Senate Deputy Majority Leader Dean G. Skelos (R-Rockville Centre) and members of the Senate Majority Conference today called on the Assembly to act on legislation approved by the Senate to strengthen Megan’s Law and the state’s Sex Offender Registry to protect the public from sexual predators.
Senators were joined at a Capitol news conference today by Mark Lunsford of Florida. Lunsford’s nine year old daughter Jessica was killed by a convicted sex offender in Florida earlier this year. Lunsford urged the Assembly to pass tougher sex offender legislation.
"For the last decade, the Senate has championed stronger laws that protect children from dangerous sexual predators, but the Assembly has continually refused to act," said Senator Dean Skelos "This year, the Senate held public hearings and passed comprehensive legislation to reform and strengthen Megan’s Law in 25 different ways. With four days left in the legislative session, the Assembly Leadership must do the right thing and allow these vital measures to reach the floor for a vote. The safety of our children and our communities depends on it."
"Registration and notification will play a key part in protecting our children," Mark Lunsford said. "Until this happened to my daughter, I didn’t know how much danger we are all in. Putting these monsters on an honor system is nonsense, they have already shown us that they cannot be trusted. If they are wearing a tracking device, we would always know where they are and they would know that we knew where they are. If I had known that John Couey, a convicted sex offender, lived across the street, Jessica would be alive today. I was never notified about any sex offenders in my neighborhood. How can we protect our children without access to this information."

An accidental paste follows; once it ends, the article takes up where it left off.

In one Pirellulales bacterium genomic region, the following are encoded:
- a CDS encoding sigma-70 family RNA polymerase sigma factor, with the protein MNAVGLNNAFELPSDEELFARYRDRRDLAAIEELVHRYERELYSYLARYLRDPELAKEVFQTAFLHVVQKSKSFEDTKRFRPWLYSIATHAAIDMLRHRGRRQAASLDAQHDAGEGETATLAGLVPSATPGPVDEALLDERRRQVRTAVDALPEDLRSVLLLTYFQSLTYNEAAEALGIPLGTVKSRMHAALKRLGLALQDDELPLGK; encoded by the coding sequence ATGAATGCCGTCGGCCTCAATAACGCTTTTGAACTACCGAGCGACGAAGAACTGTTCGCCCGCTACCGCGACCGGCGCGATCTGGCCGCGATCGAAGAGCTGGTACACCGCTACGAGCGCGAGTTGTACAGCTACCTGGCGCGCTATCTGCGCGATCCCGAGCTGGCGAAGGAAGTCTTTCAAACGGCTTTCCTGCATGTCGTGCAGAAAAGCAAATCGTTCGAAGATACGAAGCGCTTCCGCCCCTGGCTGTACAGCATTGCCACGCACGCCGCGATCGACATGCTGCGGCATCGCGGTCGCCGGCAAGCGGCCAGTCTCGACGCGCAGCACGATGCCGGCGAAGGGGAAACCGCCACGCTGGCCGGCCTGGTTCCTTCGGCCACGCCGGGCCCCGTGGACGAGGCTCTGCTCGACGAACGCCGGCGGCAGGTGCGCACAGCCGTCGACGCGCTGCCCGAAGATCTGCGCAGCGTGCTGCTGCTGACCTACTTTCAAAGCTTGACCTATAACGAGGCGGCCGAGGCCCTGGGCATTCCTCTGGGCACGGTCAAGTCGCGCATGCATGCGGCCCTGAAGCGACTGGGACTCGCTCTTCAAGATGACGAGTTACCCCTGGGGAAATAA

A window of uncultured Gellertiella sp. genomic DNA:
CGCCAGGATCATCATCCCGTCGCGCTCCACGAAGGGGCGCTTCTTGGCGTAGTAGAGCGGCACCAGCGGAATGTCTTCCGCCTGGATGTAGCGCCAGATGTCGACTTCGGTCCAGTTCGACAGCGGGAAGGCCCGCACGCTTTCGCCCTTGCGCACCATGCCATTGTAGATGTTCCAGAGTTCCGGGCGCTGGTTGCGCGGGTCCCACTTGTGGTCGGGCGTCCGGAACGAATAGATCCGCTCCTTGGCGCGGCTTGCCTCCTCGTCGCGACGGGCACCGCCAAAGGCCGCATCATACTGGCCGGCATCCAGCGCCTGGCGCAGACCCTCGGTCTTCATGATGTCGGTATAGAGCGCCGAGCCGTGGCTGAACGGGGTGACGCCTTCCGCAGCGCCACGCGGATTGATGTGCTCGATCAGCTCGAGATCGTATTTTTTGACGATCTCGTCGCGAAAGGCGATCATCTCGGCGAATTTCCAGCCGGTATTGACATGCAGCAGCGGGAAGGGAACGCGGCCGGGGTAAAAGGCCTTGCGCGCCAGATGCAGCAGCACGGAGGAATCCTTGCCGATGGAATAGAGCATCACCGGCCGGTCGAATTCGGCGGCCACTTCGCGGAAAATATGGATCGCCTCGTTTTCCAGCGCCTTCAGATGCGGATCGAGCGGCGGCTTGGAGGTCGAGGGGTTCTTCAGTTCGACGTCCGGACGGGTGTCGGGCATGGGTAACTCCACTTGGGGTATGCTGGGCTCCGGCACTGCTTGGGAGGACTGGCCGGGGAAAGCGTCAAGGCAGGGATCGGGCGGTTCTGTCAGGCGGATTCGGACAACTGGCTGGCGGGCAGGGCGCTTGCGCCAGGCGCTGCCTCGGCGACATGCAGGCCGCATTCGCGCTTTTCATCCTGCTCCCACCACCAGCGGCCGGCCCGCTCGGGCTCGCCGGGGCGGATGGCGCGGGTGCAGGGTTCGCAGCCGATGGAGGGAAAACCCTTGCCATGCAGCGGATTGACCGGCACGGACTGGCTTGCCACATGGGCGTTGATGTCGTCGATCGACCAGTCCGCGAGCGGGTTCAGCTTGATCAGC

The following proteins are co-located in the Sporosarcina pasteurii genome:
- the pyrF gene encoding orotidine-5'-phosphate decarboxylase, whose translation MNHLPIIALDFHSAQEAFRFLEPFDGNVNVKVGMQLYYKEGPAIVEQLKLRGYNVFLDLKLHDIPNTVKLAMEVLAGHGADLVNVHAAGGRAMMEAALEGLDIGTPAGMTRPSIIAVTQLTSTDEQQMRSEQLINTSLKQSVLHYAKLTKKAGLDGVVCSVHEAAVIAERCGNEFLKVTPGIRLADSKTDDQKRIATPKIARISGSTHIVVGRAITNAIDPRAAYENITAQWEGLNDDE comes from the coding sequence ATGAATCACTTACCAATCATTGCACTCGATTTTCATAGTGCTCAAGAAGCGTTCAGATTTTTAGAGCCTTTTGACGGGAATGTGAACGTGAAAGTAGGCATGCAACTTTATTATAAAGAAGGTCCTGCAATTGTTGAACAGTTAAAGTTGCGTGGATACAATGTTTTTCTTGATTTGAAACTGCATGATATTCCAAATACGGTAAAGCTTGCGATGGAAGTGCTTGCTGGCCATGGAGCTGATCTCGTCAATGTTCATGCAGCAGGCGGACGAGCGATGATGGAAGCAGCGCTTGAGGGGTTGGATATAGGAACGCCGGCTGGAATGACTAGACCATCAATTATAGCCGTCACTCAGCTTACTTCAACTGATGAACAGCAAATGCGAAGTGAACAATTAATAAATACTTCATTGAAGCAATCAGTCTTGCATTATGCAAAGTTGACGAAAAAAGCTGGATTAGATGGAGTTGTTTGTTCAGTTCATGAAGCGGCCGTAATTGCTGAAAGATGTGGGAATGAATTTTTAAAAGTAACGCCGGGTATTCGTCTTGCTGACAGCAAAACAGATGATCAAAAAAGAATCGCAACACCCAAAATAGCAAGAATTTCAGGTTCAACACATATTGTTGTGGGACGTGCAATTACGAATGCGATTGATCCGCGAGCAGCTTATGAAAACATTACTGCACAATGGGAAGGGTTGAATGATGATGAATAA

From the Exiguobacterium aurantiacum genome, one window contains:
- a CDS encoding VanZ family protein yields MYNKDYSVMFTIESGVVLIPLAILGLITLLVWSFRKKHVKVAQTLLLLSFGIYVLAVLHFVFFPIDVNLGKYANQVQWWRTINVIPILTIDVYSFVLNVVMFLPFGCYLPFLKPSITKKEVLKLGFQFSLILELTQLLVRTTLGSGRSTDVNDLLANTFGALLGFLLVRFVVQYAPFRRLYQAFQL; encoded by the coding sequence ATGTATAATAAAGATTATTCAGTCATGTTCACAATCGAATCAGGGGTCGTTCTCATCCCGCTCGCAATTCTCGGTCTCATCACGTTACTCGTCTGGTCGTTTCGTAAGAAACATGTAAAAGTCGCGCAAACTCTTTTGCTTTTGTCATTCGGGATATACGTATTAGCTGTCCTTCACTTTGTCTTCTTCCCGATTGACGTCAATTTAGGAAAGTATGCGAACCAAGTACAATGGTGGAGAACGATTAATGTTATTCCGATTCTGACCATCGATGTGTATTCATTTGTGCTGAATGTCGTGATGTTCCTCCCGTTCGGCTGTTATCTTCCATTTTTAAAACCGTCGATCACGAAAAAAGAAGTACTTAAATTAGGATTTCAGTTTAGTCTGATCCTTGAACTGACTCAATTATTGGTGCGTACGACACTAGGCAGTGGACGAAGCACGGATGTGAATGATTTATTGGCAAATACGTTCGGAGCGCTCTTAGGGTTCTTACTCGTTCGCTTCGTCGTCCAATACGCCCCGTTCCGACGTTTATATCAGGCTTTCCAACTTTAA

On May 3, 2005 the Senate announced that, on the 10th anniversary of Megan’s Law, it would hold hearings on legislative proposals to strengthen Megan’s Law. After several public hearings, the Senate approved the "Tenth Anniversary Omnibus Sex Offender Registration Reform Act." The bill (S.4793-B, sponsored by Senator Dean Skelos) would strengthen Megan’s Law in 25 ways, including: mandatory notification by police when a registered sex offender moves into a community, lifetime registration of all sex offenders, requiring information about all levels of sex offenders to be posted on the Internet, and GPS monitoring for the worst offenders. The Senate has also passed each of the 25 provisions of the omnibus bill as separate pieces of legislation.
Nine counties either have in place, or are preparing programs to use electronic tracking devices to keep track of the whereabouts of convicted sex offenders, including: Westchester, Washington, Suffolk, Nassau, Monroe, Schenectady, Albany, Dutchess and Ulster.
The Assembly has not acted on any of the sex offender bills passed by the Senate.